Appellants Southern Minnesota Construction Co., Inc., (SMC), et. al.,[2] are construction companies in the highway construction business and aggregate business that were awarded contracts as the lowest responsible bidders for their respective highway
projects.  Shortly after SMC completed the construction project at issue, MinnDOT notified SMC by mail that it had investigated each project and determined that all employees at an off-site crushing plant used to provide aggregate materials were covered by the prevailing wage act because the plant did not meet the exemption criteria set forth in Minn. Stat. § 177.44, subd. 2 (2000).  The letter also explained that, as the prime contractor, SMC was required to ensure that all of its employees and any subcontractor’s employees covered by the prevailing wage act received the correct certified wage rate for the classification of labor they performed and to submit the names of these employees to the project engineer on a certified payroll.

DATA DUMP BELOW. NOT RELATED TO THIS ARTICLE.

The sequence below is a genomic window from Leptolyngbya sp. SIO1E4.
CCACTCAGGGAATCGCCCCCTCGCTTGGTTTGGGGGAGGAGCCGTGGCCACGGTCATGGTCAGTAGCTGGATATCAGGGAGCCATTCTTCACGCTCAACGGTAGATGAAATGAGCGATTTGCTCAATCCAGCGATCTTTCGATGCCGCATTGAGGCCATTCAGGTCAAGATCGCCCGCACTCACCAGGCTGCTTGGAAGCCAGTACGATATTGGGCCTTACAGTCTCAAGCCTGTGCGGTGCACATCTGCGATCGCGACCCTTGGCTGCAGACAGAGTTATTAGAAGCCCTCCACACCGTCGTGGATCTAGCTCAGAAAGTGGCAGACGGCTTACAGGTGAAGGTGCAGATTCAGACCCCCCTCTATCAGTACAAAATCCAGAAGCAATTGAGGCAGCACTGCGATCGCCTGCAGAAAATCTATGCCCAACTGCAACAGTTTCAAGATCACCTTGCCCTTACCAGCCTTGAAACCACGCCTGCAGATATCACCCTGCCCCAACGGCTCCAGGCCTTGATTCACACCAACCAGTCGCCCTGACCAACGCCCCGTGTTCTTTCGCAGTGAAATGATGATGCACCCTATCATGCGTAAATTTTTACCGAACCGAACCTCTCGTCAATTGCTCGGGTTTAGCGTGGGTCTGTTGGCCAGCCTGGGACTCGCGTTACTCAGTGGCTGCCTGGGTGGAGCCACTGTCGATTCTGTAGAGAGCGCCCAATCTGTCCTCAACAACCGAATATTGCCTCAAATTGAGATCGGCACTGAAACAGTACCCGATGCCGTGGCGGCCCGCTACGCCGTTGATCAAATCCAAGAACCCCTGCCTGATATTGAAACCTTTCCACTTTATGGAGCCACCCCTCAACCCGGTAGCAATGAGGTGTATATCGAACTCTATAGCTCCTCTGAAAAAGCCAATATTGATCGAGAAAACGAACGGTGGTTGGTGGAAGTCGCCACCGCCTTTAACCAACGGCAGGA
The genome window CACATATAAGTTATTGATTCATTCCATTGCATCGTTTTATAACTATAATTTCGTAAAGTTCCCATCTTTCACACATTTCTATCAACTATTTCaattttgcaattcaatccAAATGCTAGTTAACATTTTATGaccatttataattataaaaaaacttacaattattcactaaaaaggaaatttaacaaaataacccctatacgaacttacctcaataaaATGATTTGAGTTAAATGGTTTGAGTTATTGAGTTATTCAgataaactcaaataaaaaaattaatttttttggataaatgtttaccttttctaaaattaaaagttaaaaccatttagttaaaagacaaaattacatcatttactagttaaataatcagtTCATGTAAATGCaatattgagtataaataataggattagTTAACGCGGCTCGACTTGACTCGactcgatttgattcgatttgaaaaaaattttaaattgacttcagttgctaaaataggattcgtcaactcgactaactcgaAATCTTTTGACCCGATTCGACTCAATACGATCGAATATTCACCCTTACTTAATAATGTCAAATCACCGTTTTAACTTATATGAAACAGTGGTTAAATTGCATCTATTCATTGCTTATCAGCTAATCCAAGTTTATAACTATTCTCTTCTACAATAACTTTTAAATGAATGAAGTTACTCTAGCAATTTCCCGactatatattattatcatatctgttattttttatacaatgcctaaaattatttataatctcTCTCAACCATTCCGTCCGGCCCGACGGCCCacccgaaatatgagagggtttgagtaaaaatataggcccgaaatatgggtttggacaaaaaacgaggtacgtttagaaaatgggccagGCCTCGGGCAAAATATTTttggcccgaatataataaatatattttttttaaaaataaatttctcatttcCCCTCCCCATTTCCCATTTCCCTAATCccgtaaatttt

In a series of letters, SMC opined that MinnDOT’s determination was in error and MinnDOT explained the basis for its determination.  After SMC failed to make the requested corrections within the time allotted, MinnDOT ordered SMC to pay the employees in accordance with the prevailing wage act.  The letter ordering the payment provided for an administrative hearing if SMC disagreed with MinnDOT’s determination.  SMC responded in writing by requesting either that the county attorney of the county in which the work was located investigate and prosecute or that there be an administrative hearing, “whichever is the statute in this matter.”